Intentional Weight Loss Linked to Lowered Endometrial Cancer Risk

February 7, 2017
Dave Levitan

Intentional weight loss can lower the risk of endometrial cancer in postmenopausal women, according to a new study. This was especially true of obese women who lost weight.

Intentional weight loss can lower the risk of endometrial cancer in postmenopausal women, according to a new study. This was especially true of obese women who lost weight.

“Although endometrial cancer is the cancer most strongly associated with obesity, information about the effects of weight loss in postmenopausal women on subsequent endometrial cancer incidence is limited,” wrote study authors led by Juhua Luo, PhD, of Indiana University in Bloomington. Previous work has suggested that unintentional weight loss can be associated with increased morbidity, but most studies have not looked into the influence of intentionality.

The new study included 36,794 women included in the Women’s Health Initiative; all were aged 50 to 79 years at enrollment, and body weight and body mass index (BMI) were calculated at baseline and at year 3. Stable weight indicated no more than 5% gain or loss, while loss and gain referred to 5% or more from baseline; a self-report at year 3 determined intentionality of weight change, and this was correlated with risk of endometrial cancer diagnosis. The results were published online ahead of print in the Journal of Clinical Oncology.

Over a mean follow-up period of 11.4 years, 566 women were diagnosed with endometrial cancer. After adjustment for baseline BMI and other factors, women who had weight loss of 5% or greater had significantly lower risk for endometrial cancer than women with stable weight, with a hazard ratio of 0.71 (95% CI, 0.54–0.95). This was more pronounced among women whose weight loss was deemed intentional; in those women, the HR for endometrial cancer was 0.60 (95% CI, 0.42–0.86).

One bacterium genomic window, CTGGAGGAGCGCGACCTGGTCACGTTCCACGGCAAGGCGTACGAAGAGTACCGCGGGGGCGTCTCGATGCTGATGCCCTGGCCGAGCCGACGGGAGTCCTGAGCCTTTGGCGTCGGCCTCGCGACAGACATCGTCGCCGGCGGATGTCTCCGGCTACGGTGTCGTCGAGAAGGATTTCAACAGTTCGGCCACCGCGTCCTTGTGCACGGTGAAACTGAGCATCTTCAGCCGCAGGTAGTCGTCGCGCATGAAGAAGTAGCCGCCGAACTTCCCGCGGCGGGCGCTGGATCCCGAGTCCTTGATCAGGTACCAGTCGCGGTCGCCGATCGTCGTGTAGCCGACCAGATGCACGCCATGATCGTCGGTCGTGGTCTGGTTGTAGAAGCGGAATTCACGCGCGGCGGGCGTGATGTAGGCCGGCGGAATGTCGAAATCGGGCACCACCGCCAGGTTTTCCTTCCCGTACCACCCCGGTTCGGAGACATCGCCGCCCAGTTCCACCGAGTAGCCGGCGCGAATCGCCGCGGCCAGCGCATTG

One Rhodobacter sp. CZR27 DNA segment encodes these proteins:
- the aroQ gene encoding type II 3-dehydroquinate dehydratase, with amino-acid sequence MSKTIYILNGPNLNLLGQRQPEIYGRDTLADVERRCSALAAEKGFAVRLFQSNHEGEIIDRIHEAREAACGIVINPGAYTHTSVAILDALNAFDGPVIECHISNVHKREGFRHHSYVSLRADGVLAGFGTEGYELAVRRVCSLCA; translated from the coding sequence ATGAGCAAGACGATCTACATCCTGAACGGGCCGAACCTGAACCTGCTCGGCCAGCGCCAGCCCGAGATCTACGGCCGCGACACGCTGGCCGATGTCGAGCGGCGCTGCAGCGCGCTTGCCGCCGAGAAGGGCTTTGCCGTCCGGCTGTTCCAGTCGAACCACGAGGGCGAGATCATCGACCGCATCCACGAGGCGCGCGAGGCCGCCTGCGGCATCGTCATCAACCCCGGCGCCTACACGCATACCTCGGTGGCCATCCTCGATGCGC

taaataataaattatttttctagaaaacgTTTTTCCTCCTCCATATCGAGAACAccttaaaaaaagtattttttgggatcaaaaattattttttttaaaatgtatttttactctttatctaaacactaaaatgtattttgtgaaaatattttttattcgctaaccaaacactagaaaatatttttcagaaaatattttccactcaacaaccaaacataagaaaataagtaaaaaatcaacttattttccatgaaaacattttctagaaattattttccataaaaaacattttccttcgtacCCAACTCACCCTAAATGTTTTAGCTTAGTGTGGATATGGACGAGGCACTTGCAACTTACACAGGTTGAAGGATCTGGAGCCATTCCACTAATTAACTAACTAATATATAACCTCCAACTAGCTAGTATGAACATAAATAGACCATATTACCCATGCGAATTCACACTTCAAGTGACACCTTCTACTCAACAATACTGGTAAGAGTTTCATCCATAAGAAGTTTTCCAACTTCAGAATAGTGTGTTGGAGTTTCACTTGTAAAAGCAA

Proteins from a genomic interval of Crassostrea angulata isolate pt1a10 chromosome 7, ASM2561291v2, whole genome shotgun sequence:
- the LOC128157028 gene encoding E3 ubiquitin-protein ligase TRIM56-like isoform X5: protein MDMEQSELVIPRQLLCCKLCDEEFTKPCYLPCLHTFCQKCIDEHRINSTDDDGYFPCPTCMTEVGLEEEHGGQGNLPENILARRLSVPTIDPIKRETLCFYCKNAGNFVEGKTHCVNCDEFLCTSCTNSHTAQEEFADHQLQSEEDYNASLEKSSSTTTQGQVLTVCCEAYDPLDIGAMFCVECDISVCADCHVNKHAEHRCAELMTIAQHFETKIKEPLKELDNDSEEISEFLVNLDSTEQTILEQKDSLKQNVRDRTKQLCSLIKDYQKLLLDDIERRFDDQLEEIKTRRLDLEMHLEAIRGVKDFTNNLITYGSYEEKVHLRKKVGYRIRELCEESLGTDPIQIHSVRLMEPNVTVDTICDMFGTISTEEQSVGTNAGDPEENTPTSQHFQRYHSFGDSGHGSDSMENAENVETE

The effect was strongest in women who were obese (BMI ≥ 30 kg/m2) at baseline. In those women who intentionally lost at least 5% of their body weight the HR for endometrial cancer was 0.44 (95% CI, 0.25–0.78). There was no significant effect seen in normal weight or overweight individuals.

There was an increased risk for the malignancy in women with a weight gain of at least 10 pounds who had not received hormone therapy, but not in those who had.

“These findings should motivate programs for weight loss in obese postmenopausal women,” the authors concluded.

Jennifer Ligibel, MD, an American Society of Clinical Oncology (ASCO) expert at Dana-Farber Cancer Institute who was not involved in the study, agreed in a press release that this would support the development of weight loss programs as part of a cancer prevention strategy. “There have been more than a thousand studies linking obesity to an increased risk of endometrial and other cancers, but almost none that look at the relationship between weight loss and cancer risk,” she said. “This study tells us that weight loss, even later in life, is linked to a lower risk of endometrial cancer.”